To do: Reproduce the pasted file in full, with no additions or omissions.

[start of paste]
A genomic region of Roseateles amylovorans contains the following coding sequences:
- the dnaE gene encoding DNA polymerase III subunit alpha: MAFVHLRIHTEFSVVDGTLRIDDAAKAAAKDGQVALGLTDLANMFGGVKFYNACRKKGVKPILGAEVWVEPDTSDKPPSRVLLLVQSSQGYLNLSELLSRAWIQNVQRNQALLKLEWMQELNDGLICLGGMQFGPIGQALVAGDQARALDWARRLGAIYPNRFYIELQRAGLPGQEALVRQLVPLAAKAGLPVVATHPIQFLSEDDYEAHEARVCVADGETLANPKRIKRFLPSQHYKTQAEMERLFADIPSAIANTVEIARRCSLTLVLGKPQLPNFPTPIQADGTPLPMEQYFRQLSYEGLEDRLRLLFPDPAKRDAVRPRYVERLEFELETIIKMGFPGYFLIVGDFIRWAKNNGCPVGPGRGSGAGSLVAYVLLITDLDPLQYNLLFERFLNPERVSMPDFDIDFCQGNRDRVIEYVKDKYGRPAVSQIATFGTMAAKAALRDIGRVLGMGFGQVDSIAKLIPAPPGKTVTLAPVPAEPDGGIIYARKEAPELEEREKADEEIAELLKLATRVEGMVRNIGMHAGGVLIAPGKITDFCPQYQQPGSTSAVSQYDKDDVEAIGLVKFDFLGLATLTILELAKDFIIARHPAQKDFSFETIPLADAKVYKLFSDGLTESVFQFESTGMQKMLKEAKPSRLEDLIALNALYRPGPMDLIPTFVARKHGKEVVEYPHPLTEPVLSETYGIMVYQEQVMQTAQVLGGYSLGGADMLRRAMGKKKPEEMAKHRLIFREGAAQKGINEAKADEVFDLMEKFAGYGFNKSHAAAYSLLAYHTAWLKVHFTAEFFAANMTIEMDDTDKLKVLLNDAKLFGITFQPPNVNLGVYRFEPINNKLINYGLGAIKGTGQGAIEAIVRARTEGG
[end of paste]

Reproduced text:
A genomic region of Roseateles amylovorans contains the following coding sequences:
- the dnaE gene encoding DNA polymerase III subunit alpha: MAFVHLRIHTEFSVVDGTLRIDDAAKAAAKDGQVALGLTDLANMFGGVKFYNACRKKGVKPILGAEVWVEPDTSDKPPSRVLLLVQSSQGYLNLSELLSRAWIQNVQRNQALLKLEWMQELNDGLICLGGMQFGPIGQALVAGDQARALDWARRLGAIYPNRFYIELQRAGLPGQEALVRQLVPLAAKAGLPVVATHPIQFLSEDDYEAHEARVCVADGETLANPKRIKRFLPSQHYKTQAEMERLFADIPSAIANTVEIARRCSLTLVLGKPQLPNFPTPIQADGTPLPMEQYFRQLSYEGLEDRLRLLFPDPAKRDAVRPRYVERLEFELETIIKMGFPGYFLIVGDFIRWAKNNGCPVGPGRGSGAGSLVAYVLLITDLDPLQYNLLFERFLNPERVSMPDFDIDFCQGNRDRVIEYVKDKYGRPAVSQIATFGTMAAKAALRDIGRVLGMGFGQVDSIAKLIPAPPGKTVTLAPVPAEPDGGIIYARKEAPELEEREKADEEIAELLKLATRVEGMVRNIGMHAGGVLIAPGKITDFCPQYQQPGSTSAVSQYDKDDVEAIGLVKFDFLGLATLTILELAKDFIIARHPAQKDFSFETIPLADAKVYKLFSDGLTESVFQFESTGMQKMLKEAKPSRLEDLIALNALYRPGPMDLIPTFVARKHGKEVVEYPHPLTEPVLSETYGIMVYQEQVMQTAQVLGGYSLGGADMLRRAMGKKKPEEMAKHRLIFREGAAQKGINEAKADEVFDLMEKFAGYGFNKSHAAAYSLLAYHTAWLKVHFTAEFFAANMTIEMDDTDKLKVLLNDAKLFGITFQPPNVNLGVYRFEPINNKLINYGLGAIKGTGQGAIEAIVRARTEGG